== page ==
South Africans love a good beer and the popularity of craft beer is on the rise with multiple craft beer breweries in operation and ordinary people making beer at home. Beers can be grouped according to style based on characteristics like flavour, colour, aroma, body and location of origin.
There are over 100 styles of beer: pale ales, wild/sour beers, stouts and pilsners are the names of just a few. Different style groups can usually fit under the main categories of ales (which are heavy with intense flavour) and lagers (which are clean and crisp).
Basic Ingredients of a Craft Beer
In order to brew beer you will need water, malted barley, hops and yeast.
Malted barley comes from the barley grain and is obtained through soaking barley in water allowing it to partially germinate. You can do this yourself or buy barley that has already been through the malting process. Malted barley is responsible for producing the sugars needed to sweeten the beer and to react with the yeast to form alcohol.
Hops are the flowers of the Humulus lupulus plant which, when dried and used to brew beer, balance the sweetness from the malted barley, add bitterness, give aroma and flavour and acts as a natural preservative. The effect hops has on the beer depends on when it is added in the brewing process. Adding it earlier will produce a heavier, more bitter beer while adding it later will result in a lighter and more crisp version.
Yeast is responsible for the beer’s alcohol. When added, the yeast converts sugar into alcohol and carbon dioxide. The yeast also adds to the final flavour of the beer and is responsible for the beer’s fruity or spicy notes.
Step One of Brewing - Preparing the Water
The first step to follow when making a craft beer, is preparing the water for the other ingredients. This is done by heating filtered water to 80°C in a hot water tank. After the water is heated it needs to be mixed and processed together with the malted barley. This is usually done in a vessel called a mash tun. The water temperature needs to be adjusted down to 65°C in the mash tun before the malted barley is added.
Step Two of Brewing - Mashing the Grains
In a mash tun, malted barley is steeped in hot water for an hour to release sugars from the grains. This process is known as mashing. The released sugars are very important because they will turn to alcohol later in the beer brewing process. The sugars also add flavour, aroma, colour and body to the beer as well as sweetness, which is why sweeter beers are often described as “malty”.
Step Three of Brewing - Sparging the Wort
After the malted barley is mashed, it can be sparged. This process, also known as lautering, is where the sugars are extracted and separated from the grains. Sparging usually takes place in a vessel called a ‘lauter tun’ but can also be performed in the same vessel where the mashing took place. Once the grains are rinsed and all the sugars are extracted from them they are discarded and what remains is a hot liquid called the wort (pronounced “wert”). The wort will eventually become beer and is transferred to another tank to complete the brewing process.
Step Four of Brewing - Boiling the Wort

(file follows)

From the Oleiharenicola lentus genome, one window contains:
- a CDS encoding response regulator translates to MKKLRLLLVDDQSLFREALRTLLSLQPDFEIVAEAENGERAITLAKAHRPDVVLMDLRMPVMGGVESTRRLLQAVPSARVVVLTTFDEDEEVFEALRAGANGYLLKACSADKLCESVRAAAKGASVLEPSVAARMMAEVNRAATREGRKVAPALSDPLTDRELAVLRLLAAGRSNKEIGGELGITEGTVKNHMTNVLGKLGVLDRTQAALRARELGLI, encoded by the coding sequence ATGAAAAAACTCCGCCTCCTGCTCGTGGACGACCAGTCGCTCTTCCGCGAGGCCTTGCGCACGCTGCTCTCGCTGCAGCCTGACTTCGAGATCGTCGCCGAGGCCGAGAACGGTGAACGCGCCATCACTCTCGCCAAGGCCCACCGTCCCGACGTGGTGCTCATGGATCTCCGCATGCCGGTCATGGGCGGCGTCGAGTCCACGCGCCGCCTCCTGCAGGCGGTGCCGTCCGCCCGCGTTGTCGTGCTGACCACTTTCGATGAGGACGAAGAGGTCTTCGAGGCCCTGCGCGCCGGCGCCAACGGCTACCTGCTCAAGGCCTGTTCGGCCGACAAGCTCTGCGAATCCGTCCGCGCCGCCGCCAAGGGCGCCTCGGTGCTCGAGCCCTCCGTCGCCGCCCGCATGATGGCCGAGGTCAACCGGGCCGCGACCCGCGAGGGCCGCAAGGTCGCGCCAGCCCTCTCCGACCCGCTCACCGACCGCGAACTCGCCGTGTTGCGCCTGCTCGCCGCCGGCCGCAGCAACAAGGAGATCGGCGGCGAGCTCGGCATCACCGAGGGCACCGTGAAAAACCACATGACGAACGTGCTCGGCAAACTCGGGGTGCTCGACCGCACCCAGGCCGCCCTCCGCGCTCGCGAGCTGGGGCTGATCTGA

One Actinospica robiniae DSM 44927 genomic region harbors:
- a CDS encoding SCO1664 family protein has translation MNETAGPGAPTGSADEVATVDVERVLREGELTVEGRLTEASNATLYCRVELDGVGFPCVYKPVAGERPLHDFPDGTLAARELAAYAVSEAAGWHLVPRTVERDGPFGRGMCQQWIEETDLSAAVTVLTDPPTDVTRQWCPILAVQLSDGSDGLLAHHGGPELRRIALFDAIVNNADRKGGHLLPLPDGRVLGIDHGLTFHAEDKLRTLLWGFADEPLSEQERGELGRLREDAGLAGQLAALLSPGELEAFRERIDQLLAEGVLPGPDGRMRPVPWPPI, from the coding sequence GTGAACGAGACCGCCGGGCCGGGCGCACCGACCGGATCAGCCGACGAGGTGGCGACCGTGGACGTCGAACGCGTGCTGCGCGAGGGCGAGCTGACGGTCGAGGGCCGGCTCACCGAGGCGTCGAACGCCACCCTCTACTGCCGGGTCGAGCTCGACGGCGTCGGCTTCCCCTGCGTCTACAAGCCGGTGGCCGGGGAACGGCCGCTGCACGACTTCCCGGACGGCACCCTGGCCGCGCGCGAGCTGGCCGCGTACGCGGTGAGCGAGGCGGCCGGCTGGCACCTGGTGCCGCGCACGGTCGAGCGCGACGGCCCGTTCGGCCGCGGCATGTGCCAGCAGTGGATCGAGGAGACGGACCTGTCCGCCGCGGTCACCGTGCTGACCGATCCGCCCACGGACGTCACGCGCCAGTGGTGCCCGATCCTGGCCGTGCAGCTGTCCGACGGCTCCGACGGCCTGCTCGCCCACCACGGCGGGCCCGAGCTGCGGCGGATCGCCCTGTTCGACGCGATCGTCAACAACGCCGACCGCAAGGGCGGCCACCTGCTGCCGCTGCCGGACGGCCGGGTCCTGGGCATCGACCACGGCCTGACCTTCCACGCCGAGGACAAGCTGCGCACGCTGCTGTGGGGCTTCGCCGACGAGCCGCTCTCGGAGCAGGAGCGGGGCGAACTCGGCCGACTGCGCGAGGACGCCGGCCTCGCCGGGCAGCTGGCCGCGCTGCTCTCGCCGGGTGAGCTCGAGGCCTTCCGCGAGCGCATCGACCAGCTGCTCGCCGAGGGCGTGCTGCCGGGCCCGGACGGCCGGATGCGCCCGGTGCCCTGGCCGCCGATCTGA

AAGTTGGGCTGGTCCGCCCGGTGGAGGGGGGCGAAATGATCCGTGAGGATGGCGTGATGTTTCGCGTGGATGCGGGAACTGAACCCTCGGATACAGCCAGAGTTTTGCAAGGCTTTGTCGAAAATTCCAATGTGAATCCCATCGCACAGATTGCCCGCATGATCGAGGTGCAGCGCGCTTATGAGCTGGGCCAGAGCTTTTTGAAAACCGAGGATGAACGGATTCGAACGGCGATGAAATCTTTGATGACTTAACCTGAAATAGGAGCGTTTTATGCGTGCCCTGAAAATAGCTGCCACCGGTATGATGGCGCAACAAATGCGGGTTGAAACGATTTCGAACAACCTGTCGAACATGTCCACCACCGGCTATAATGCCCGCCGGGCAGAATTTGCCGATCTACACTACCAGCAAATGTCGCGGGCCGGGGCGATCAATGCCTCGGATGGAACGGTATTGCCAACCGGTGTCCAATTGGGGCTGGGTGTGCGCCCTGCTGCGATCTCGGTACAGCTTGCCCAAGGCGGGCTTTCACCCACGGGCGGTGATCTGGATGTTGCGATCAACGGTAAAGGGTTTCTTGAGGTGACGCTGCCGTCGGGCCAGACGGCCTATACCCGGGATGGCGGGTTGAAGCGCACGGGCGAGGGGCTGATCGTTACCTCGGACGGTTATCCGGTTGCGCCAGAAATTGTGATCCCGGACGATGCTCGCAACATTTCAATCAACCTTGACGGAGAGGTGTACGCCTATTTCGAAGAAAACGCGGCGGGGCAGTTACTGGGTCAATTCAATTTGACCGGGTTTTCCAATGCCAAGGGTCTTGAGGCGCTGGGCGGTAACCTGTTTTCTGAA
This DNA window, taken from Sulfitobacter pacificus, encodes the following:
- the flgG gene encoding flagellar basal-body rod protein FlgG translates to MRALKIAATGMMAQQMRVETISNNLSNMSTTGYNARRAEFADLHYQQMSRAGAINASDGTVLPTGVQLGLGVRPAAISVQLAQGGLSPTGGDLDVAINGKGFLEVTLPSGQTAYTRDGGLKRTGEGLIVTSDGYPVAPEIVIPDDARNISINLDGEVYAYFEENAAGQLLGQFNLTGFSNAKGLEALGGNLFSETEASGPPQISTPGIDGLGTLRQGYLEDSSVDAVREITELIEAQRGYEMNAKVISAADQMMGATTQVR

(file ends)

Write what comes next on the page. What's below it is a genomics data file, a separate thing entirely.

Once the wort has been separated from the malted barley grains it needs to be boiled to stabilize the flavour and kill any microorganisms present. This is done for roughly an hour. It is also during this process that the hops are added to the beer. How soon or how late the hops are added affects the final flavour and the brewer uses this to finely craft the flavour profile desired. The hops are added in this step because it needs to be boiled to release its flavours.
Step Five of Brewing - Adding the Yeast
When the wort has been boiling for about an hour it is rapidly cooled so the yeast can be added to the beer safely without being killed by the high temperature.
Once the beer has reached around 22°C the yeast is added. This is known as pitching.
The brewer needs to be very careful and sanitary in this step because possible contaminants such as bacteria and microorganisms can not be killed by high temperatures in this process.
After the yeast is added the beer is ready to go through the fermentation process.
Step Six of Brewing - Fermentation
Fermentation is where the beer really becomes beer. While the beer is left to ferment, yeast consumes the sugars to produce alcohol and carbon dioxide. After a week the fermentation process is complete and the beer is transferred to another tank for bright beer conditioning. For the next week the beer is conditioned to stabilize its flavour and aroma as well as get the right colour to create a more complete and polished product.
Step Seven of Brewing - Carbonation of Beer
By this step the beer is ready to be consumed. All that’s missing is the foamy head and tiny bubbles you see in your glass. For this, carbonation is needed. Carbonation can either be done by directly injecting carbon dioxide into the beer or by adding a small amount of sugar to the bottles that will react with the residual yeast to produce carbon dioxide.
Final Step of Brewing - Getting it Ready
The final step in the beer brewing process is putting the finished beer in kegs and bottles, getting it ready to be transported, sold and enjoyed by beer drinkers everywhere.